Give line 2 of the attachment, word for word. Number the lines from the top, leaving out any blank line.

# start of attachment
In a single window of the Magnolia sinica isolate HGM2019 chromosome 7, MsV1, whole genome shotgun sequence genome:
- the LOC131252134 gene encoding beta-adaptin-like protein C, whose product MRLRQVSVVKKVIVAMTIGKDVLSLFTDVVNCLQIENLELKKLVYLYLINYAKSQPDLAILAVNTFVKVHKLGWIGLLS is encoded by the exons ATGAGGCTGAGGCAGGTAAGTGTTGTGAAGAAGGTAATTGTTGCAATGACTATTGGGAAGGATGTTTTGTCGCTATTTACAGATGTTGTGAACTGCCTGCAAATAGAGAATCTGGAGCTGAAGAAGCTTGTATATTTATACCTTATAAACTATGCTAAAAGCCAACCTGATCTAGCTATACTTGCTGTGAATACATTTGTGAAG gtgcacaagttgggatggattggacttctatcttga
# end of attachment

- the LOC131252134 gene encoding beta-adaptin-like protein C, whose product MRLRQVSVVKKVIVAMTIGKDVLSLFTDVVNCLQIENLELKKLVYLYLINYAKSQPDLAILAVNTFVKVHKLGWIGLLS is encoded by the exons ATGAGGCTGAGGCAGGTAAGTGTTGTGAAGAAGGTAATTGTTGCAATGACTATTGGGAAGGATGTTTTGTCGCTATTTACAGATGTTGTGAACTGCCTGCAAATAGAGAATCTGGAGCTGAAGAAGCTTGTATATTTATACCTTATAAACTATGCTAAAAGCCAACCTGATCTAGCTATACTTGCTGTGAATACATTTGTGAAG gtgcacaagttgggatggattggacttctatcttga